I entered ministry wanting to prove myself: to my friends, my parents, my wife, my church, and to myself. I wanted to show I was worthy of affirmation. I wanted to be perfect, and to lead perfectly. I wanted to check all the boxes of what a healthy ministry should look like.

Little did I know that work with eternal results begets eternal anxiety about that work. This anxiety is like a spur in my side. On one level, the pressure is justified: to care for others’ faith is a serious, sobering responsibility. The problem comes when I confuse important work with self-importance.

Jesus warned his disciples to not be like the Pharisees, because “everything they do is done for people to see” (Matt. 23:5 NIV). What a gut-wrenching accusation!

Reflect on the last couple of days. How much of what you did was motivated by being seen by others, either positively or negatively? Over-developed self-consciousness turns us all into performance artists; playing at goodness for the sake of appearing good to others.

This temptation is amplified and easily recognized by social media, which allows what we do and say to be seen instantaneously by everyone around the world. Who among us is not guilty of uploading a picture of a book we’re reading, tweeting out 140-character distillations of our great ideas, or sharing how much “God is doing” in what we’re doing?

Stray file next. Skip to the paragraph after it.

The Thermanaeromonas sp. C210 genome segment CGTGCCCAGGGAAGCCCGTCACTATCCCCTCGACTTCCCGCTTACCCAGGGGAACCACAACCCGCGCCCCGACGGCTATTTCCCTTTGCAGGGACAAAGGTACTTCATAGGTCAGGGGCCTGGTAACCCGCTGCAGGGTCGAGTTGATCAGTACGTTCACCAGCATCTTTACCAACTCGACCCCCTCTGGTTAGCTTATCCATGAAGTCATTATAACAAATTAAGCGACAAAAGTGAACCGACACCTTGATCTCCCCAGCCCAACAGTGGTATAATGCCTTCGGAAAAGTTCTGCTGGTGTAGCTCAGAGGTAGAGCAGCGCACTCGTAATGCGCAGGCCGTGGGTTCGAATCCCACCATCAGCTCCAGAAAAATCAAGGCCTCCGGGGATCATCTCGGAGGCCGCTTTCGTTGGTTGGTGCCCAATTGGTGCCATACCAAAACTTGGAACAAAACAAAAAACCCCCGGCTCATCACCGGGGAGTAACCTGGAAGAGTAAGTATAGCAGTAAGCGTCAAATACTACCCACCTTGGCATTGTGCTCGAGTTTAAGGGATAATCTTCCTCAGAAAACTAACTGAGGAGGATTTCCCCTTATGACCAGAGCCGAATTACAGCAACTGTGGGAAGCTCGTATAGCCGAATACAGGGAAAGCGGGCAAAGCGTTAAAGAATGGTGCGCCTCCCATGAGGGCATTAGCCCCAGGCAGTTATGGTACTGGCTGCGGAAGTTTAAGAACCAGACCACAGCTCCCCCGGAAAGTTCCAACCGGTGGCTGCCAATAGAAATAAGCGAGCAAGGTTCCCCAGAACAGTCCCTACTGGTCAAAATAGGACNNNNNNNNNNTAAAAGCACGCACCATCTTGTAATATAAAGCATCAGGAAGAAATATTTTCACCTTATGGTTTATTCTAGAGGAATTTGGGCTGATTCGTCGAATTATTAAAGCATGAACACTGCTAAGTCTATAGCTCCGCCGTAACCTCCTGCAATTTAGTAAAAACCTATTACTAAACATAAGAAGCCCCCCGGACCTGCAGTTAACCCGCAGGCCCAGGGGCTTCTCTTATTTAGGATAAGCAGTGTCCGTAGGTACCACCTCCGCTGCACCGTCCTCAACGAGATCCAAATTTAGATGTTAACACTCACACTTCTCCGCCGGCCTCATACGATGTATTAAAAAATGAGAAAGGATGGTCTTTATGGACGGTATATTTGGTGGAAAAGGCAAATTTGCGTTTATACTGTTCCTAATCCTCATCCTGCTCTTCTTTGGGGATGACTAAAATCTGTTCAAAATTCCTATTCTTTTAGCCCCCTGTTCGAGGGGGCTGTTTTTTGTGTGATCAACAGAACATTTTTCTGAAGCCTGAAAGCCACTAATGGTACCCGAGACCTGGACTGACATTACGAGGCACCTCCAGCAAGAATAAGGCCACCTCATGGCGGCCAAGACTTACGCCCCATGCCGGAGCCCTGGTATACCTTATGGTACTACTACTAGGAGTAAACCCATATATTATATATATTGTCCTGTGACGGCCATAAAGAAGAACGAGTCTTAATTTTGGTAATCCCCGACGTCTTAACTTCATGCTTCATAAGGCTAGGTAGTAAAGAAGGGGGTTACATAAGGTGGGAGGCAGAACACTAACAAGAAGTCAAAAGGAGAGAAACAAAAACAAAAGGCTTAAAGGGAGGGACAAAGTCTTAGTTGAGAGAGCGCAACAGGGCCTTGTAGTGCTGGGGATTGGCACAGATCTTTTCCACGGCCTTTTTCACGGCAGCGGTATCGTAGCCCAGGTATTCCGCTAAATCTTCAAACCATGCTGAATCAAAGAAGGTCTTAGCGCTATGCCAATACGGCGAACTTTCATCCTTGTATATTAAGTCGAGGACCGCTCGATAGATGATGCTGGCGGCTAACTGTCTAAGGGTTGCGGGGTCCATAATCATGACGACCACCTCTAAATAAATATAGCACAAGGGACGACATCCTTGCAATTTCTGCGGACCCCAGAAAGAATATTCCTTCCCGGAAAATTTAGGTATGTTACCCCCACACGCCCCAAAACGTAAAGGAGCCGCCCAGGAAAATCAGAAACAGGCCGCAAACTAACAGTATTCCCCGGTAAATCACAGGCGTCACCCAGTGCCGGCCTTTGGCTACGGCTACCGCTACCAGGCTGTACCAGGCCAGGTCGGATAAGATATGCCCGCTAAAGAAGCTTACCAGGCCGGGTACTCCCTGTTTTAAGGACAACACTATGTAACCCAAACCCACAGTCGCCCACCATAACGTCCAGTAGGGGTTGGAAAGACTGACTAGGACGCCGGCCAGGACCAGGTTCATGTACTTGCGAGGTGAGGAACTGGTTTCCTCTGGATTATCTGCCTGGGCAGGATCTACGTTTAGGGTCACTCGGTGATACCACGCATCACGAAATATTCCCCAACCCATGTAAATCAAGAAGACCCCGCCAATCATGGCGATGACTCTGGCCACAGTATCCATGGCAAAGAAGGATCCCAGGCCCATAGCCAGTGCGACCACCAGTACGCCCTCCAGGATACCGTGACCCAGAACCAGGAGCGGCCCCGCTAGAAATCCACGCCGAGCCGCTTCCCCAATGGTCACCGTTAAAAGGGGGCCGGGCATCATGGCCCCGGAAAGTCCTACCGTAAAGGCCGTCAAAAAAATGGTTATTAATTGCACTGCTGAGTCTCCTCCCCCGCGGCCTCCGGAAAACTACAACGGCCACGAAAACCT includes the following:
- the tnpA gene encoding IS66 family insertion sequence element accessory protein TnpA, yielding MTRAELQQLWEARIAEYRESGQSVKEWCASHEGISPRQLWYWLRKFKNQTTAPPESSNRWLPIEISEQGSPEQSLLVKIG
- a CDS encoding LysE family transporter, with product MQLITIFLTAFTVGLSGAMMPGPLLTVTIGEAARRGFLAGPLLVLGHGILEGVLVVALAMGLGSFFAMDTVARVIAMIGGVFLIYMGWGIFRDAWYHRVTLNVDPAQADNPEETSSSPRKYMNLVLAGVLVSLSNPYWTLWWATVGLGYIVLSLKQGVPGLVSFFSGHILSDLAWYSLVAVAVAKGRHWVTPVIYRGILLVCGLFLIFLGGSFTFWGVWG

If we are all brothers and sisters, I don’t need to focus my attention or energy on becoming greater than anyone.

I know I’m guilty of doing good to be seen by others, and I’m sure you have been as well. Being constantly “on” is draining because our attention is drawn away from what we’re actually doing to focus on projecting our desired image into the world.

Jesus’ antidote to this over-developed self-consciousness is to reject titles and seek lowly places. When we live with an entitlement for recognition, we give our effort exalting ourselves over others so we will appear great. Jesus’ medicine for this tendency is brotherhood. He told his disciples, “You all are brothers,” undercutting their hierarchy, games and socio-political competitions.